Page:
The Bevatron is a large, 54-year-old machine used for particle physics research.
But it's been made obsolete by bigger and better machines and has been dormant since 1993.
The demolition project could start as soon as next month and is expected to continue through October 2011, according to a letter that lab spokesman Don Medley sent to the Berkeley City Council.
City Councilman Max Anderson wants his colleagues to vote to ask City Manager Phil Kamlarz to send a letter to lab and U.S. Department of Energy officials asking them to prepare an environmental impact statement before the work begins.
The Department of Energy issued an environmental assessment for the project on April 3, but Anderson said the assessment is only "cursory" and appears to be "a working document without any final detail or schedule regarding the timing and order of the demolition of the various components of the facility."
Anderson, in a letter to his City Council colleagues, said, "It is critical that the Department of Energy responds to the enclosed 25 questions prior to the beginning of any demolition."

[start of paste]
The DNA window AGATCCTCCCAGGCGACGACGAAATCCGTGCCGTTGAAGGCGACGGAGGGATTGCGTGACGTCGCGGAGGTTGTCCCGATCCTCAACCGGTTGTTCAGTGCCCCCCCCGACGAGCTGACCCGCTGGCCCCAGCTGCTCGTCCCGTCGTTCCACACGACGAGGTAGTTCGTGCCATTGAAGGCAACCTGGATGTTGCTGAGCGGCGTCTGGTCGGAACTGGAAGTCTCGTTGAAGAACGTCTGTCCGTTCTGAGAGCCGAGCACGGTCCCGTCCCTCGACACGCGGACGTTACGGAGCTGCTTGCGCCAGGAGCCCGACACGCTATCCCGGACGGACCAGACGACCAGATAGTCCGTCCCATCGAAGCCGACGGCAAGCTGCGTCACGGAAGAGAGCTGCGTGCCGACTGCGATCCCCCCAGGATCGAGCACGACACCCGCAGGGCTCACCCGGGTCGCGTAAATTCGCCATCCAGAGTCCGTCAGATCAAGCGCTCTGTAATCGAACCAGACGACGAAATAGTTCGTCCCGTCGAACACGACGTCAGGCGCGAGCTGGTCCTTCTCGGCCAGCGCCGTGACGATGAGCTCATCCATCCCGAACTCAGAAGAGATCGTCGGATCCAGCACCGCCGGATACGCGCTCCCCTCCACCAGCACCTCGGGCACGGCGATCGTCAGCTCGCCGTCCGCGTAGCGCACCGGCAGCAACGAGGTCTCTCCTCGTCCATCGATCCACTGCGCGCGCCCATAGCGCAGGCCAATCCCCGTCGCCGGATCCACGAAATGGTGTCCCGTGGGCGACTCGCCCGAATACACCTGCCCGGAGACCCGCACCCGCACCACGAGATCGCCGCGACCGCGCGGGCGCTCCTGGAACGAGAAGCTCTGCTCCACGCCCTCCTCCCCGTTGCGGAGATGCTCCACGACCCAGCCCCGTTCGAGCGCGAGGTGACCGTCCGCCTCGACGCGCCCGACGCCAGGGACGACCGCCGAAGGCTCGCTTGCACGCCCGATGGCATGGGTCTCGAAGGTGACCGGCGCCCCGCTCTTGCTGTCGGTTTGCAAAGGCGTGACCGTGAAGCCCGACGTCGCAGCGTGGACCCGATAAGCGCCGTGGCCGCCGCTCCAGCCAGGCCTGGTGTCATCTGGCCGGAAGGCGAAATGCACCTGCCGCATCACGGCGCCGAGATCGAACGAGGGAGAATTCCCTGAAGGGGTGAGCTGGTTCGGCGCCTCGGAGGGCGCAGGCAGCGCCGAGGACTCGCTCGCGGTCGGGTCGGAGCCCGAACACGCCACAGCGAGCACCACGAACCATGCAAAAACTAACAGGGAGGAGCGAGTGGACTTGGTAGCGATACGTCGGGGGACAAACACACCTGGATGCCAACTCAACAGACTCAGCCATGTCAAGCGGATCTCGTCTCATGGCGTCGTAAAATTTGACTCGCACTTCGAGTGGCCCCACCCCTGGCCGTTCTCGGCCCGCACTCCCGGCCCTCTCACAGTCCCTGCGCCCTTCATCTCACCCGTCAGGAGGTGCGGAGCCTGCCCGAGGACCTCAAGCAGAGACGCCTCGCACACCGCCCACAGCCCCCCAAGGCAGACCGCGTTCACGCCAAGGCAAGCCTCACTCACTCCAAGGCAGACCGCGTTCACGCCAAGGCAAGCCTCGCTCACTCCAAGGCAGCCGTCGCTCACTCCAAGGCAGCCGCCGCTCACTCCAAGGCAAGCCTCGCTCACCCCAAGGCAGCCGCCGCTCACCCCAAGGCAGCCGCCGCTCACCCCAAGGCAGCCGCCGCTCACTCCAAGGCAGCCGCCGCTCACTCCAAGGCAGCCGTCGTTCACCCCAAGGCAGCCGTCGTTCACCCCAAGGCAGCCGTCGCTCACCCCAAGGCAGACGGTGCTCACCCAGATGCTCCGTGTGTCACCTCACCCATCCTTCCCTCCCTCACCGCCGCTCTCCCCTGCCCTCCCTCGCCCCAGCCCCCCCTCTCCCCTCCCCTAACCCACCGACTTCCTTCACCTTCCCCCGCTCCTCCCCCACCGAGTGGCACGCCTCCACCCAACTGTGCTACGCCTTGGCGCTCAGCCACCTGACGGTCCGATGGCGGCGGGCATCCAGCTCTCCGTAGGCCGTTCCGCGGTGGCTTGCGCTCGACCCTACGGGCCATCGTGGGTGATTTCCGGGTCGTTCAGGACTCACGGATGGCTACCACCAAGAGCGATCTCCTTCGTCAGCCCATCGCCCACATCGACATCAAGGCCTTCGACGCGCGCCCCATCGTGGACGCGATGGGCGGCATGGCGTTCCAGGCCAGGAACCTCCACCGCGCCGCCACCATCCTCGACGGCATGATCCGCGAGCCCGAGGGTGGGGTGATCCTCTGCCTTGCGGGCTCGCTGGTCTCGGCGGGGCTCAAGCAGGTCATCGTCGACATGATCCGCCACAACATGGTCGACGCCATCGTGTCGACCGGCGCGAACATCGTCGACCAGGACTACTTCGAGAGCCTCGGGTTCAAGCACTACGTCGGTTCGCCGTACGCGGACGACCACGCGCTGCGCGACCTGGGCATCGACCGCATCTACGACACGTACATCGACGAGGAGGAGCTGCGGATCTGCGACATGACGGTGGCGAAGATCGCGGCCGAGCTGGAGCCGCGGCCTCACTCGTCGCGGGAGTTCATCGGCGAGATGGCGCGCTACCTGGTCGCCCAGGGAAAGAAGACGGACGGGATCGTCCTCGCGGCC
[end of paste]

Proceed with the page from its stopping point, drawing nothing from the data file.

But Medley said today that the lab has already answered most of the questions raised by Anderson.
Medley said the lab is asking that the City Council oppose Anderson's proposed resolution because the demolition project will be conducted in accordance with all applicable state and federal regulations.
In his letter to the council, Medley said, "The safety of the community and Berkeley Lab employees and protection of the environment are our highest priorities."
The City Council's meeting is scheduled to start at 7 p.m. at the council's chambers at 2134 Martin Luther King Jr. Way.